[QQ22] In some examples of the method, apparatuses, and non-transitory computer- readable medium described herein, filtering the third signal and the fourth signal may include operations, features, means, or instructions for passing the third signal through a first band stop filter configured to reject signals associated with the first frequency band and passing the fourth signal through a second band stop filter configured to reject signals associated with the first frequency band.

[0023] Some examples of the method, apparatuses, and non -transitory computer-readable medium described herein may further include operations, features, means, or instructions for filtering the first signal and the second signal prior to receiving the first signal and the second signal at the set of patch radiators.

[0024] In some examples of the me thod, apparatuses, and non-transitory computer- readable medium described herein, filtering the first signal and the second signal may include operations, features, means, or instructions for passing the first signal through a third filter configured to reject signals associated with the second frequency band and passing the second signal through a fourth filter configured to reject signals associated with the second frequency band.

[0025] In some examples of the me thod, apparatuses, and non-transitory computer- readable medium described herein, filtering the first signal and the second signal may include operations, features, means, or instructions for passing the first signal through a first low pass filter configured to reject signals associated with the second frequency band and passing the second signal through a second low' pass filter configured to reject signals associated with the second frequency band.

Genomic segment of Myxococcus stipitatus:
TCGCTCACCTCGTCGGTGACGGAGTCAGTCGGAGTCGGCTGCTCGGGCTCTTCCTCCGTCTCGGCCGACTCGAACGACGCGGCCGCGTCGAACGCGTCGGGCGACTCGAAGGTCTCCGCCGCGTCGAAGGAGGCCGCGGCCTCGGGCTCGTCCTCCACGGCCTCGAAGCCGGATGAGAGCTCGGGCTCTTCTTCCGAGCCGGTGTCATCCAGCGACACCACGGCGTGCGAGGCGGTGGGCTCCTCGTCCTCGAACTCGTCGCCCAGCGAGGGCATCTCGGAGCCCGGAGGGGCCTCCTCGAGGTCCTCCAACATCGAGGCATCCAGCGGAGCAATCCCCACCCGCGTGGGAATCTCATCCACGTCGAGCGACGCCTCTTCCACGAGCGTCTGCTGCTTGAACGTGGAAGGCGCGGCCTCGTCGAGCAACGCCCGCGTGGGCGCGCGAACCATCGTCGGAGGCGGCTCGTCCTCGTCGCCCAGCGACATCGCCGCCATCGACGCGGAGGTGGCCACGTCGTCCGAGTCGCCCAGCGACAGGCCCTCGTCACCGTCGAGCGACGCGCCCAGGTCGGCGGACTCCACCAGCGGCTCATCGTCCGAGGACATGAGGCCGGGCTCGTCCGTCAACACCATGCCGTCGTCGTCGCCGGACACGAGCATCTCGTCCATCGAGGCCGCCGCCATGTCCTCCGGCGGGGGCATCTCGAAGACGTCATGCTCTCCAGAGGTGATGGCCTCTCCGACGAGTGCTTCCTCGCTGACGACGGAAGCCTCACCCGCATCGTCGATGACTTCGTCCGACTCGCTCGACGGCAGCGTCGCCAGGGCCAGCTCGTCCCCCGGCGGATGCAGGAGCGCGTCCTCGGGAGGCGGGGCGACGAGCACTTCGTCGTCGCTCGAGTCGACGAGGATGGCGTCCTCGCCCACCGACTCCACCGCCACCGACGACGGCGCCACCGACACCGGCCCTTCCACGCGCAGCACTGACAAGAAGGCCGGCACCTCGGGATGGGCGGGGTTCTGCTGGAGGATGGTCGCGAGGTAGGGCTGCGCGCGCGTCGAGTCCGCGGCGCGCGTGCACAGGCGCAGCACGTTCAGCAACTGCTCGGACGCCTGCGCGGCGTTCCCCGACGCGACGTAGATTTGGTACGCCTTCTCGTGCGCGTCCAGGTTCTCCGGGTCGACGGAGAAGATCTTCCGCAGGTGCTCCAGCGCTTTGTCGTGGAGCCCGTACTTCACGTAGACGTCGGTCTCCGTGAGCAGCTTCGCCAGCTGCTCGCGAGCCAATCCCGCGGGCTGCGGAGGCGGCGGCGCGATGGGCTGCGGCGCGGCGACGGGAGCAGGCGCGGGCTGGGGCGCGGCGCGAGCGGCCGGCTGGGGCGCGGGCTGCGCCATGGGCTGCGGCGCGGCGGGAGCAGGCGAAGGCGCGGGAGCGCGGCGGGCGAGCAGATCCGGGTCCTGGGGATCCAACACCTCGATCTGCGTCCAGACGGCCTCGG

[0026] As described above, certain examples relate to improved methods, systems, devices, and apparatuses that support dual-polarization patch radiator array. For example, an apparatus for wireless communication is described. The apparatus may include a ground plane, where a first edge of the ground plane is perpendicular to and longer than a second edge of the ground plane, and an array of patch radiator stacks overlapping the ground plane. In some cases, the ground plane may be at (e.g., formed in) a first layer of a printed circuit board (PCB) In some cases, a first patch radiator stack in the array comprises a first patch radiator having a first edge that is nonparallel with the first edge of the ground plane and with the second edge of the ground plane ln some cases, the first patch radiator may be at (e.g., formed in) a second layer of the PCB.

[0027] In some examples of the apparatuses described herein, at least four edges of the first patch radiator are nonparallel with the first edge of the ground plane and with the second edge of the ground plane. In some examples of the apparatuses described herein, the first edge of the first patch radiator is oriented at a forty-five (45) degree angle relative to the fi rst edge of the ground plane and relative to the second edge of the ground plane.

[0028] Some examples of the apparatuses described herein may further include a second patch radiator having a first edge that is nonparallel with the first edge of the ground plane and with the second edge of the ground plane. In some examples, the second patch radiator may be at (e.g., formed in) a third layer of the PCB. In some examples of the apparatuses described herein, the fi rst edge of the second patch radi ator is parallel with the first edge of the first patch radiator. In some examples of the apparatuses described herein, each edge of the second patch radiator is nonparallel with the first edge of the ground plane and with the second edge of the ground plane.